Mazu's primary successor at his two communities at Mt. Gonggong and Hongzhou, Xitang Zhizang (Hsi-t'ang Chih-tsang; 738-817), was asked by a layman, “Is there a heaven and hell?” Xitang replied, “There is.” Layman: “Is there really a Buddha, Dharma and Saṅgha (Buddhist assembly)?” “There is.” The layman asked a few more similar questions, to each of which Xitang affirmed, “There is.” The layman then wondered, “Is the master sure there’s no mistake about this? I once visited Master Jingshan, who said there isn’t a single thing.” Xitang asked him, “Do you have a wife and children?” The layman replied, “Yes.” Xitang further asked: “Does Master Jingshan have a wife and children?” “No.” Xitang concluded, “Then it’s okay for Jingshan to say there isn’t a single thing.”

When Chan Master Deshan (Te-shan, 782-865) arrived at Guishan monastery, he carried his bundle with him into the teaching hall, where he crossed from east to west and then from west to east. He looked around at all the monks assembled and said, “There’s nothing here, simply no one at all.” Then he went out.

When Tesshu (1836-88), the famous Japanese samurai master of the sword, was young and headstrong, he visited one Zen master after another. Once he went to visit Master Dokuon and triumphantly announced to him the classic Buddhist teaching that all that exists is empty, there is really no you or me, and so on. The master listened to all this in silence. Suddenly he snatched up his pipe and struck Tesshu’s head with it. The infuriated young swordsman would have killed the master there and then, but Dokuon said calmly, “Emptiness is sure quick to show anger, is it not?” Tesshu left the room, realizing he still had much to learn about Zen. He later became fully enlightened and founded the art of “no-sword.”

A young Zen monk was recognized by his teacher as having experienced an initial breakthrough enlightenment (Japanese: satori, kensho). His teacher then told the young man that, for realizing complete, irreversible enlightenment (Sanskrit: anuttara-samyak-sambodhi), he would need to study under a certain wise old master whose small temple was situated in another part of the country. And so the young man set off to meet the old master. After several weeks of travel, he finally arrived at the remote temple. The sentry told him that all the other monks were working at their daily chores, and sent the young man straightaway to the meditation hall to meet the venerable master.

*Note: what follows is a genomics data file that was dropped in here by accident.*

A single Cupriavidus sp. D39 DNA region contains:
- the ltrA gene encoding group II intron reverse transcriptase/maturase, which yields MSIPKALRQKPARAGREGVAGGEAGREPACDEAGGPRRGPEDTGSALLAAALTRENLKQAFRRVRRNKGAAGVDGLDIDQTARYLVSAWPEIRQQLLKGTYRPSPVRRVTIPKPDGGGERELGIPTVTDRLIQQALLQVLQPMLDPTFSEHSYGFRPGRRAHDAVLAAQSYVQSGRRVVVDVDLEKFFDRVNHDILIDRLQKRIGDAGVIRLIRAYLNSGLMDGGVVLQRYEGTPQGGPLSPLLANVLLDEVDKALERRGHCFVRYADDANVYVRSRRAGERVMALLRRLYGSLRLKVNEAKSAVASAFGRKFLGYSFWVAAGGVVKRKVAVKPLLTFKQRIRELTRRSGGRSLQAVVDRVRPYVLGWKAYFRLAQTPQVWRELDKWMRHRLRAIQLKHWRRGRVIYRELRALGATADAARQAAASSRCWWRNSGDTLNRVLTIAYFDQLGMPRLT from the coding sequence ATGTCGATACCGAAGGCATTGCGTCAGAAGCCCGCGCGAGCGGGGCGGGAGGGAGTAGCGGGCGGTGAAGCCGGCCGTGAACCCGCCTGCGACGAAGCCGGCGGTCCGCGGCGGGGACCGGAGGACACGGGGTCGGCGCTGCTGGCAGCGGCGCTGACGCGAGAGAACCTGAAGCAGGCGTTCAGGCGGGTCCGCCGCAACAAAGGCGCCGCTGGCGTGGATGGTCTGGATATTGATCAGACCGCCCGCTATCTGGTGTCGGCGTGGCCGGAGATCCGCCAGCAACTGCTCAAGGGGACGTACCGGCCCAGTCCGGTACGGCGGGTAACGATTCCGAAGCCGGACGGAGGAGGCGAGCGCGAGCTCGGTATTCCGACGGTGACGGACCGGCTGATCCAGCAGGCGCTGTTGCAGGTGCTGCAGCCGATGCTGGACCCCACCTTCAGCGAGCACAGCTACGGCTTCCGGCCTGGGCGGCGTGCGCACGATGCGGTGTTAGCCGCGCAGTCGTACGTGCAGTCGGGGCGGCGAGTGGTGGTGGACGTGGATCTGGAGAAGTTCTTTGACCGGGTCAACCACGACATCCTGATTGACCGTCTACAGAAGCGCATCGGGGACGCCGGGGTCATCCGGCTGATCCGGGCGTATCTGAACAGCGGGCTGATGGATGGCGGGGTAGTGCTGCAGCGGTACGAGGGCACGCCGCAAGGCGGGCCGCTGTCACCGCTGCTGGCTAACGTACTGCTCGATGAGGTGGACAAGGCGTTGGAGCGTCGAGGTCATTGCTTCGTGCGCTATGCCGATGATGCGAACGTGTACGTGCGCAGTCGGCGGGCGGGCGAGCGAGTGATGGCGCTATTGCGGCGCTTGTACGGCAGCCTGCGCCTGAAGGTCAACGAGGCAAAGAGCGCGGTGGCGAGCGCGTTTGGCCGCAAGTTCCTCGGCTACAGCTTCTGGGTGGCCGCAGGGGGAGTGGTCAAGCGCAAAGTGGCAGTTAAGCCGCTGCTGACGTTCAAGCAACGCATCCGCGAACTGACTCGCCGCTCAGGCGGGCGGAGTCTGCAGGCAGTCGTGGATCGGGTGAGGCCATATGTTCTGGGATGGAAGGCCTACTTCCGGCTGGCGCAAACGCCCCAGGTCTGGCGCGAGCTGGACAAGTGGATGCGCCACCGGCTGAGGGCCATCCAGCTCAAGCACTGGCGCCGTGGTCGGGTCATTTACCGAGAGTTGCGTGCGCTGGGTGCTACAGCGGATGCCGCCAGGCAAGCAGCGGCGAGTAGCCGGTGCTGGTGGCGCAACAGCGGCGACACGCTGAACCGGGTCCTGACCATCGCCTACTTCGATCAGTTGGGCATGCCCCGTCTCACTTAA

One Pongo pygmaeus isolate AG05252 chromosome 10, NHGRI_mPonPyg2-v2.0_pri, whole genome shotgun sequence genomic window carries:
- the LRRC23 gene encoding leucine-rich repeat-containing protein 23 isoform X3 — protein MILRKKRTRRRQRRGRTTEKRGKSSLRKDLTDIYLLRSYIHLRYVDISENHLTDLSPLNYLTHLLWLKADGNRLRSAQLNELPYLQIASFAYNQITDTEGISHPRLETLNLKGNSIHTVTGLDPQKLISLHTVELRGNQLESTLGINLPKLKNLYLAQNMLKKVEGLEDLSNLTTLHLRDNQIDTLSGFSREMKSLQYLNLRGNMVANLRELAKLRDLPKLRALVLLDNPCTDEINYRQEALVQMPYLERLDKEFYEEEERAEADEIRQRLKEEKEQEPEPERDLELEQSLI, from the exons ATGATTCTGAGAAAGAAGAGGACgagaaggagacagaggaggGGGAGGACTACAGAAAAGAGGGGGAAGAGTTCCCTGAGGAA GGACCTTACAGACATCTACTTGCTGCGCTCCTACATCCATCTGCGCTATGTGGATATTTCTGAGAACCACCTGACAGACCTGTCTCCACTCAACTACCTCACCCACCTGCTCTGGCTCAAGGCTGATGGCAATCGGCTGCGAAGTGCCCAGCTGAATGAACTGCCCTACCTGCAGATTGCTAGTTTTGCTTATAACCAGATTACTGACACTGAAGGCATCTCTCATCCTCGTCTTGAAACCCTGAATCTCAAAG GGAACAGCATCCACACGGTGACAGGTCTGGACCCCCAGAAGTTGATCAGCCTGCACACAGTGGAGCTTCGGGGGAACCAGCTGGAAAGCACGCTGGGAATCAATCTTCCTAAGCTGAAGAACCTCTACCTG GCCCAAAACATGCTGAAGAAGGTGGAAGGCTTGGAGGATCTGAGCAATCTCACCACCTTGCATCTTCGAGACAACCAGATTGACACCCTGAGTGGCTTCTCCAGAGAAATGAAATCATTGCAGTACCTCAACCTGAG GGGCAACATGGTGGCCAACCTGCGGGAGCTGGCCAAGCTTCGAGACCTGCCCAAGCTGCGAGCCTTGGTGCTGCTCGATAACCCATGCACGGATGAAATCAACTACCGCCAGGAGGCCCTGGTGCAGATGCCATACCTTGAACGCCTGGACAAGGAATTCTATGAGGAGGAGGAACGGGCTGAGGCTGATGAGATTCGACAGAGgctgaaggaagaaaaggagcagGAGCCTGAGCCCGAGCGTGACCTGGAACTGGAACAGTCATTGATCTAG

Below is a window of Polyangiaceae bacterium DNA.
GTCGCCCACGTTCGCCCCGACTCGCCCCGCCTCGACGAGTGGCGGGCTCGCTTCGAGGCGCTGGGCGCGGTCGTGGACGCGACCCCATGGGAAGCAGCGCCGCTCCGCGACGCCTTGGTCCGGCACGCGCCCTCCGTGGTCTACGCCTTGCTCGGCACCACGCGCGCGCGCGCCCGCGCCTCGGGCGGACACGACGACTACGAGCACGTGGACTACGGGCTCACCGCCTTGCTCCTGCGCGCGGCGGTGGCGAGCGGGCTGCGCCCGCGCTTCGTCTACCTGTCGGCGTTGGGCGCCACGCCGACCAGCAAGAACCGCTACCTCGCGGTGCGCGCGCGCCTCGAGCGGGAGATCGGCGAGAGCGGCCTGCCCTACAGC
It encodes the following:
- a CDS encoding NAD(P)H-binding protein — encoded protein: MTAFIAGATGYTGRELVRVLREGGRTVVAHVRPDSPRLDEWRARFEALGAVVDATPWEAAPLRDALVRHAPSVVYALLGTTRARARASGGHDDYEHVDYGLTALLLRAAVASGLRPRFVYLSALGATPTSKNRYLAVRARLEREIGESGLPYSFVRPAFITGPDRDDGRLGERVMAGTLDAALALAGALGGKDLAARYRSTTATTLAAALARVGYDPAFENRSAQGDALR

Entering the meditation hall, the young monk espied an old man doing repeated prostrations to a simple statue of the Buddha, softly chanting the name of Buddha Amida (who saves all sentient beings from suffering). The young man was shocked. Having realized from his teacher the basic truth that the Self or Buddha-nature is formless openness-emptiness, utterly transcendent and all-pervasive, he was a bit disturbed to see the old man apparently still caught up in such “dualistic” practices—ritually bowing to an idol and chanting with devotion to a mythical Buddha.

And so he came up to the aged monk, introduced himself, and, from his “truly enlightened” perspective, proceeded to lecture the old man on the futility and stupidity of worshipping mere forms. Finally, his brief rant over, he realized that, having traveled such a long way to meet the “master,” he should probably ask the old monk for whatever wisdom he had to share. “So, old man, what can you tell me about full enlightenment?”

In response, the master smiled, said nothing, and resumed sincerely bowing in gratitude before the statue of the Buddha, gently invoking the Name of Amida on behalf of all beings….

And, in a flash, the young man fully understood the way of true spirituality, and he, too, began spontaneously to bow alongside the old master.